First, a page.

I would never guess that the grey metal Master & Dynamic MW60 headphones purchased in December 2015 would match my new 15.4-inch MacBook Pro a year later. But here they are, together, shot on Dec. 30, 2016, using Fujifilm X-T1 with Fujinon XF35mmF2 R WR lens. Vitals: f/4, ISO 400, 1/60 sec, 35mm. The Featured Image is cropped but otherwise is as captured. Broad bokeh is deliberate, with focus on the Apple logo, as are the dark hues.

The MW60 make me think about Apple Music, which begrudgingly replaces Tidal as 2017 begins. The HiFi streaming service delights with fantastic audio fidelity—difference I can hear, starting with vocals. But Apple Music’s catalog is broader, and the curated playlists are superior, for my tastes. Consider “Best of 2016: Alternative“. I couldn’t have picked better, and I was a radio deejay in my college-age years. 

Not that my tastes have changed much. I came of age as New Wave and Punk punched out disco—when Stiff Records rocked newcomers like Elvis Costello (“My Aim is True”); Devo (“B Stiff); The Go-Gos (“We Got the Beat”); and Nick Lowe (“Bowi”), among other indie artists. Forty years later, my ear still favors alternative, new wave, and punk. But pop punk is my preferred genre. Think Blink-182, Busted, Green Day, Lucky Boys Confusion, Sugarcult,  or Sum 41, among the maturing members of the genre.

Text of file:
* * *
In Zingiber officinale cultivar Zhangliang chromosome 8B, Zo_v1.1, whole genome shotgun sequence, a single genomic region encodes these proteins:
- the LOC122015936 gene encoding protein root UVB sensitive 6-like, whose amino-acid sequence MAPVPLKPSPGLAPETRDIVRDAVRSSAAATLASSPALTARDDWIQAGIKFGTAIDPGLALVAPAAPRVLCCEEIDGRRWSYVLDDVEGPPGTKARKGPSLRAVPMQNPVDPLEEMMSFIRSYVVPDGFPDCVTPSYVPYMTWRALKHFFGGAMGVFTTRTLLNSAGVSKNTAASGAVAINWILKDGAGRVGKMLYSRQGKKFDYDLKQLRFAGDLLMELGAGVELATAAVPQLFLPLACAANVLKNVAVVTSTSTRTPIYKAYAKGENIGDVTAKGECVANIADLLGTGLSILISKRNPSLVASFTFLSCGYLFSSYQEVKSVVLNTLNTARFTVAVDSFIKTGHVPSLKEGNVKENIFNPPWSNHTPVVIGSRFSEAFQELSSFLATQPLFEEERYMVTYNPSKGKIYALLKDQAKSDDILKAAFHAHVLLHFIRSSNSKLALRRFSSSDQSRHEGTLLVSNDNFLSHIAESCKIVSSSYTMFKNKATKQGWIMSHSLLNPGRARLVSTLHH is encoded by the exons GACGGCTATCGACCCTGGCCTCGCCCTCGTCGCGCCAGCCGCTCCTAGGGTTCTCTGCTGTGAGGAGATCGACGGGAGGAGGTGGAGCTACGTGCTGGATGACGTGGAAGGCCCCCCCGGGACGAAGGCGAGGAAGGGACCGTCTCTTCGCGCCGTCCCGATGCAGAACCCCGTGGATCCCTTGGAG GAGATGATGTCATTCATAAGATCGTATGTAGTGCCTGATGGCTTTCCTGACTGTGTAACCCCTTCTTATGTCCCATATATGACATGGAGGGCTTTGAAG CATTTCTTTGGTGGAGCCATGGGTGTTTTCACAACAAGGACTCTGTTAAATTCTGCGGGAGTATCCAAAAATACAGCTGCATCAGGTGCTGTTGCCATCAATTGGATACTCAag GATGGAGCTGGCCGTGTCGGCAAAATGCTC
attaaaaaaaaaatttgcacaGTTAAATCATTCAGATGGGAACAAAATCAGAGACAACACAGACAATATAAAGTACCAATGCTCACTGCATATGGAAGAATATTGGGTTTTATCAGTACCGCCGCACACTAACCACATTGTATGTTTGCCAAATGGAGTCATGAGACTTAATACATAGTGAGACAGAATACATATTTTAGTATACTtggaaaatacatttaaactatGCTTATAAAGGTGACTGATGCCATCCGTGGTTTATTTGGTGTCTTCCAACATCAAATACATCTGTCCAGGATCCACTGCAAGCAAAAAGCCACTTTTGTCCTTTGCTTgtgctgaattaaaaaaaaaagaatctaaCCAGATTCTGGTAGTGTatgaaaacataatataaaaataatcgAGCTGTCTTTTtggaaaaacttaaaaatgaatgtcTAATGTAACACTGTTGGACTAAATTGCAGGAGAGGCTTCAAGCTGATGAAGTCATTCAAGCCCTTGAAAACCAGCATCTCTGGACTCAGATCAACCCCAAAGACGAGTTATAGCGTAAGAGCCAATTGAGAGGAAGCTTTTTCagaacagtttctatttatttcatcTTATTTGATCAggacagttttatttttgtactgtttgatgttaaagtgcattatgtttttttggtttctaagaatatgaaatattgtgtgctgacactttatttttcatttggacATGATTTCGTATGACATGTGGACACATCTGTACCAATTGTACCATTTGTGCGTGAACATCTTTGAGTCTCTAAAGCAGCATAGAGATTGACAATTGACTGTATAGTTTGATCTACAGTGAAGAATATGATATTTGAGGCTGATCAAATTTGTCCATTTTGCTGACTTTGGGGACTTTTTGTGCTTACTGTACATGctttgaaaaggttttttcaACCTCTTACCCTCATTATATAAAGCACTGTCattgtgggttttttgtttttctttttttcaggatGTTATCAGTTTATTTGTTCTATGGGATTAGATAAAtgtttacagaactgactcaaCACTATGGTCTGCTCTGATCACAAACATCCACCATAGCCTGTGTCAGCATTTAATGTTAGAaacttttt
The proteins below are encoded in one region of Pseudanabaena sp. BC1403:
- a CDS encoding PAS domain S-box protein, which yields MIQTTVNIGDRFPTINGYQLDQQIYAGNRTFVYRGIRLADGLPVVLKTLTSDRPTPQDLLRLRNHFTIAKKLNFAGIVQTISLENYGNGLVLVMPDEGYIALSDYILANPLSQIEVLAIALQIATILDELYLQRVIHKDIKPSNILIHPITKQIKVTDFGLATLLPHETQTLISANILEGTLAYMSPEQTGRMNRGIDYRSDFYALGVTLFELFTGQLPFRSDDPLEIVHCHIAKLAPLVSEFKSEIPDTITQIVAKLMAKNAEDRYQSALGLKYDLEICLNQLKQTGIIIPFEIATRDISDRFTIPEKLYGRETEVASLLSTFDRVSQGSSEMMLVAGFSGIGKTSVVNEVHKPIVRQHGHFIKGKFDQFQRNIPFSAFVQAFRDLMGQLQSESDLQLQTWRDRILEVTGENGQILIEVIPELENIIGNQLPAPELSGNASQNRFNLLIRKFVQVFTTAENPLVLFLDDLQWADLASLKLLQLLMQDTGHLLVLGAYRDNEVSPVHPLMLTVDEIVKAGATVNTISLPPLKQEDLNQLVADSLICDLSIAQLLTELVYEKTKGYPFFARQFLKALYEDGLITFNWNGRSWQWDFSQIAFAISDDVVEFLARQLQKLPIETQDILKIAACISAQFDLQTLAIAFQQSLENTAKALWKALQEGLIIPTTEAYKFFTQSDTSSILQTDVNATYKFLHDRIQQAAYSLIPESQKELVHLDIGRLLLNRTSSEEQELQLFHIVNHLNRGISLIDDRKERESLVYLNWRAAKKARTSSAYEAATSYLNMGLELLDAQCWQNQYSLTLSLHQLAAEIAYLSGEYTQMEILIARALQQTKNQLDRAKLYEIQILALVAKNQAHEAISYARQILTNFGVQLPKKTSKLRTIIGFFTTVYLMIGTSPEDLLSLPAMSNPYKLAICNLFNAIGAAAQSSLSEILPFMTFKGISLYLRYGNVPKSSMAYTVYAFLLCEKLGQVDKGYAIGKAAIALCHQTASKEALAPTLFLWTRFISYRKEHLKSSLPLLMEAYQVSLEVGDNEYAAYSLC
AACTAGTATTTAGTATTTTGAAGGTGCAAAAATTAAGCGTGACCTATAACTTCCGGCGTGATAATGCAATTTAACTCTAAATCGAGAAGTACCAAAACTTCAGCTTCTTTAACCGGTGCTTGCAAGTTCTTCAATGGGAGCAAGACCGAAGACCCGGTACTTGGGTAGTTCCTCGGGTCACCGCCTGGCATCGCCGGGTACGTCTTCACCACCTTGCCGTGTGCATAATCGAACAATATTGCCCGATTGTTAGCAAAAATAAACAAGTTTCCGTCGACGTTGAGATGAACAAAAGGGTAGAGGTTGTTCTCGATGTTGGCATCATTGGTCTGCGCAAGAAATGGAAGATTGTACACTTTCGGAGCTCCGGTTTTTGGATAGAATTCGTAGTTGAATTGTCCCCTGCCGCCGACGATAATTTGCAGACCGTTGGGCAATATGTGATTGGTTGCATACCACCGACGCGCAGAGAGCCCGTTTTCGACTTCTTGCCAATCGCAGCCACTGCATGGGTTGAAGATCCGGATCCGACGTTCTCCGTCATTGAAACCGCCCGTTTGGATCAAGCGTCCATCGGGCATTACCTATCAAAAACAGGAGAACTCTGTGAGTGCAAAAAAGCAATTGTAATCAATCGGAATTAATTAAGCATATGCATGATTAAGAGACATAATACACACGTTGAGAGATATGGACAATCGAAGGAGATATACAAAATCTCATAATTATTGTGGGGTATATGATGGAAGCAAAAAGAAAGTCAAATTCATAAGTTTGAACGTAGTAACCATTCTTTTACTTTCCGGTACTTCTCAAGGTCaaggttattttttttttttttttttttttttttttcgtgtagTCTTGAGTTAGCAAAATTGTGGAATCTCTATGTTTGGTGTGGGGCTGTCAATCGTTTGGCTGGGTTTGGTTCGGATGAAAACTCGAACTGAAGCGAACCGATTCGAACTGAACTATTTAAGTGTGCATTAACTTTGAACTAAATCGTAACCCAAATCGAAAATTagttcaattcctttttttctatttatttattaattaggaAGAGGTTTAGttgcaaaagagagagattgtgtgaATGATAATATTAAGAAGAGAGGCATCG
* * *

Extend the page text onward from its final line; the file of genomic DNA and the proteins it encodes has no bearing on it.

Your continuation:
Nevertheless, I listen to broad expanse of artists—from Bob Dylan to Vivaldi and beyond. Some of the songs on my playlist during this more mellow mood week:

Sigh, I sacrifice some fidelity for selection, and price. Apple Music is 15 bucks per month for the family, while Tidal is one subscriber for Twenty. Problem isn’t as much what’s missing from Tidal as what used to be there and ain’t any longer. For example, Nick Lowe classic “Jesus of Cool”—what I remember “Pure Pop for Now People”—vanished. The list of albums, particularly back-catalog stuff, that I can find on Apple Music but not on Tidal finally is the deal breaker. That and editorial music curation. Sigh. I’ve quit before and come back. The clear, crisper sound is tough to let go.

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